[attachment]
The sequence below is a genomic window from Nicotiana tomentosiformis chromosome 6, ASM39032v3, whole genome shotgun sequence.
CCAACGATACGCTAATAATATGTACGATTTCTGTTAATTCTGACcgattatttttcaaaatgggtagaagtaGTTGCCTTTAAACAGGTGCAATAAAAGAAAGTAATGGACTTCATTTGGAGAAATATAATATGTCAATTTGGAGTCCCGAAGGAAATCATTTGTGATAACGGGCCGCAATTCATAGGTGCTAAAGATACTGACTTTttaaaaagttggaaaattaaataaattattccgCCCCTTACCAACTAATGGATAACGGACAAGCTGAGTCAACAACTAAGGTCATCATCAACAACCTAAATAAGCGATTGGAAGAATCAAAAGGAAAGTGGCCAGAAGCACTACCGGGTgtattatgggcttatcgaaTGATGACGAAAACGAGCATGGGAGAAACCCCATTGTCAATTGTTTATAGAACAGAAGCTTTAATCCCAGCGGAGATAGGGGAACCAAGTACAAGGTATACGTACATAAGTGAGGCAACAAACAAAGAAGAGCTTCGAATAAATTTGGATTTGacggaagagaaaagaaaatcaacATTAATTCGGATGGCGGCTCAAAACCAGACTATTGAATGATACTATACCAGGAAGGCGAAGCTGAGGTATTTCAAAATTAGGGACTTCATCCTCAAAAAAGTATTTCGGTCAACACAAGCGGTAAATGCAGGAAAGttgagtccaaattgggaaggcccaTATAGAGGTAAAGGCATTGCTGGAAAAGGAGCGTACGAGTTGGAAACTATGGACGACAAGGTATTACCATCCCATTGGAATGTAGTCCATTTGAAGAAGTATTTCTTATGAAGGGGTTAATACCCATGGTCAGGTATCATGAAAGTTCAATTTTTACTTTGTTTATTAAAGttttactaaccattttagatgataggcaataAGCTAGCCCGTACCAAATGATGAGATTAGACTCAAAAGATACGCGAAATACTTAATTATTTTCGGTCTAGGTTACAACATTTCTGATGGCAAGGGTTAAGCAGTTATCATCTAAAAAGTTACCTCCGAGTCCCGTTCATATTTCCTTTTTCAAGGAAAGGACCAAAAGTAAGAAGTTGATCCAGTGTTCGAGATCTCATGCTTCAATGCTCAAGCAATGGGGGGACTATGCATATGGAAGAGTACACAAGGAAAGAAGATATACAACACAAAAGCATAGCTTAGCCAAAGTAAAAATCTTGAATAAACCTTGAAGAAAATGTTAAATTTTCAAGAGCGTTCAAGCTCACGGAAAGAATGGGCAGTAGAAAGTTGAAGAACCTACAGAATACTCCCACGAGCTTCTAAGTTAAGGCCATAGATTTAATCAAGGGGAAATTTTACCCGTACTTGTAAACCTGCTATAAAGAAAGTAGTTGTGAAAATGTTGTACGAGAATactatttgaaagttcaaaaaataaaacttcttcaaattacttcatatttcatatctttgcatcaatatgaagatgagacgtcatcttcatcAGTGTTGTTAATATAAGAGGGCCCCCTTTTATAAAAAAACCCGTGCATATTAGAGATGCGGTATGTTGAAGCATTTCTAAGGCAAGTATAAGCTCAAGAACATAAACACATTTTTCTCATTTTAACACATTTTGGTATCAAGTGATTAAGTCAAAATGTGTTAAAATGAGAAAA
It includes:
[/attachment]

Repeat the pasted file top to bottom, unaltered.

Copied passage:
The sequence below is a genomic window from Nicotiana tomentosiformis chromosome 6, ASM39032v3, whole genome shotgun sequence.
CCAACGATACGCTAATAATATGTACGATTTCTGTTAATTCTGACcgattatttttcaaaatgggtagaagtaGTTGCCTTTAAACAGGTGCAATAAAAGAAAGTAATGGACTTCATTTGGAGAAATATAATATGTCAATTTGGAGTCCCGAAGGAAATCATTTGTGATAACGGGCCGCAATTCATAGGTGCTAAAGATACTGACTTTttaaaaagttggaaaattaaataaattattccgCCCCTTACCAACTAATGGATAACGGACAAGCTGAGTCAACAACTAAGGTCATCATCAACAACCTAAATAAGCGATTGGAAGAATCAAAAGGAAAGTGGCCAGAAGCACTACCGGGTgtattatgggcttatcgaaTGATGACGAAAACGAGCATGGGAGAAACCCCATTGTCAATTGTTTATAGAACAGAAGCTTTAATCCCAGCGGAGATAGGGGAACCAAGTACAAGGTATACGTACATAAGTGAGGCAACAAACAAAGAAGAGCTTCGAATAAATTTGGATTTGacggaagagaaaagaaaatcaacATTAATTCGGATGGCGGCTCAAAACCAGACTATTGAATGATACTATACCAGGAAGGCGAAGCTGAGGTATTTCAAAATTAGGGACTTCATCCTCAAAAAAGTATTTCGGTCAACACAAGCGGTAAATGCAGGAAAGttgagtccaaattgggaaggcccaTATAGAGGTAAAGGCATTGCTGGAAAAGGAGCGTACGAGTTGGAAACTATGGACGACAAGGTATTACCATCCCATTGGAATGTAGTCCATTTGAAGAAGTATTTCTTATGAAGGGGTTAATACCCATGGTCAGGTATCATGAAAGTTCAATTTTTACTTTGTTTATTAAAGttttactaaccattttagatgataggcaataAGCTAGCCCGTACCAAATGATGAGATTAGACTCAAAAGATACGCGAAATACTTAATTATTTTCGGTCTAGGTTACAACATTTCTGATGGCAAGGGTTAAGCAGTTATCATCTAAAAAGTTACCTCCGAGTCCCGTTCATATTTCCTTTTTCAAGGAAAGGACCAAAAGTAAGAAGTTGATCCAGTGTTCGAGATCTCATGCTTCAATGCTCAAGCAATGGGGGGACTATGCATATGGAAGAGTACACAAGGAAAGAAGATATACAACACAAAAGCATAGCTTAGCCAAAGTAAAAATCTTGAATAAACCTTGAAGAAAATGTTAAATTTTCAAGAGCGTTCAAGCTCACGGAAAGAATGGGCAGTAGAAAGTTGAAGAACCTACAGAATACTCCCACGAGCTTCTAAGTTAAGGCCATAGATTTAATCAAGGGGAAATTTTACCCGTACTTGTAAACCTGCTATAAAGAAAGTAGTTGTGAAAATGTTGTACGAGAATactatttgaaagttcaaaaaataaaacttcttcaaattacttcatatttcatatctttgcatcaatatgaagatgagacgtcatcttcatcAGTGTTGTTAATATAAGAGGGCCCCCTTTTATAAAAAAACCCGTGCATATTAGAGATGCGGTATGTTGAAGCATTTCTAAGGCAAGTATAAGCTCAAGAACATAAACACATTTTTCTCATTTTAACACATTTTGGTATCAAGTGATTAAGTCAAAATGTGTTAAAATGAGAAAA
It includes: